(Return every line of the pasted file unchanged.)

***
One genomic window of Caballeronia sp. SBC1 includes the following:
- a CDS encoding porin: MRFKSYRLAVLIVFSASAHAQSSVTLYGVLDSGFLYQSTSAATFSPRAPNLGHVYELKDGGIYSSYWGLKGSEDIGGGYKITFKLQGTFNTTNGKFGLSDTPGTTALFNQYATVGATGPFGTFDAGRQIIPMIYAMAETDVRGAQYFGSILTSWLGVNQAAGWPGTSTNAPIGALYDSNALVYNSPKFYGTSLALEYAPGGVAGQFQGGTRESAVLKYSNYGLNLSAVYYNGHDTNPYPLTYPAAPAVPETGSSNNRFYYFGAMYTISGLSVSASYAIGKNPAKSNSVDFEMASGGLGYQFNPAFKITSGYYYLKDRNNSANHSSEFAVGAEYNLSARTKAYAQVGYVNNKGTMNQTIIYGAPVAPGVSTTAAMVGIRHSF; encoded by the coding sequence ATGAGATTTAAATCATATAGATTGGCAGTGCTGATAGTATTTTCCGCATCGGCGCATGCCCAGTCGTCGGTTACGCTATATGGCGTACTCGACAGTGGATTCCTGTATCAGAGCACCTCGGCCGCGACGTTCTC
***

One genomic window of Caballeronia sp. SBC1 includes the following:
- a CDS encoding porin: MRFKSYRLAVLIVFSASAHAQSSVTLYGVLDSGFLYQSTSAATFSPRAPNLGHVYELKDGGIYSSYWGLKGSEDIGGGYKITFKLQGTFNTTNGKFGLSDTPGTTALFNQYATVGATGPFGTFDAGRQIIPMIYAMAETDVRGAQYFGSILTSWLGVNQAAGWPGTSTNAPIGALYDSNALVYNSPKFYGTSLALEYAPGGVAGQFQGGTRESAVLKYSNYGLNLSAVYYNGHDTNPYPLTYPAAPAVPETGSSNNRFYYFGAMYTISGLSVSASYAIGKNPAKSNSVDFEMASGGLGYQFNPAFKITSGYYYLKDRNNSANHSSEFAVGAEYNLSARTKAYAQVGYVNNKGTMNQTIIYGAPVAPGVSTTAAMVGIRHSF; encoded by the coding sequence ATGAGATTTAAATCATATAGATTGGCAGTGCTGATAGTATTTTCCGCATCGGCGCATGCCCAGTCGTCGGTTACGCTATATGGCGTACTCGACAGTGGATTCCTGTATCAGAGCACCTCGGCCGCGACGTTCTC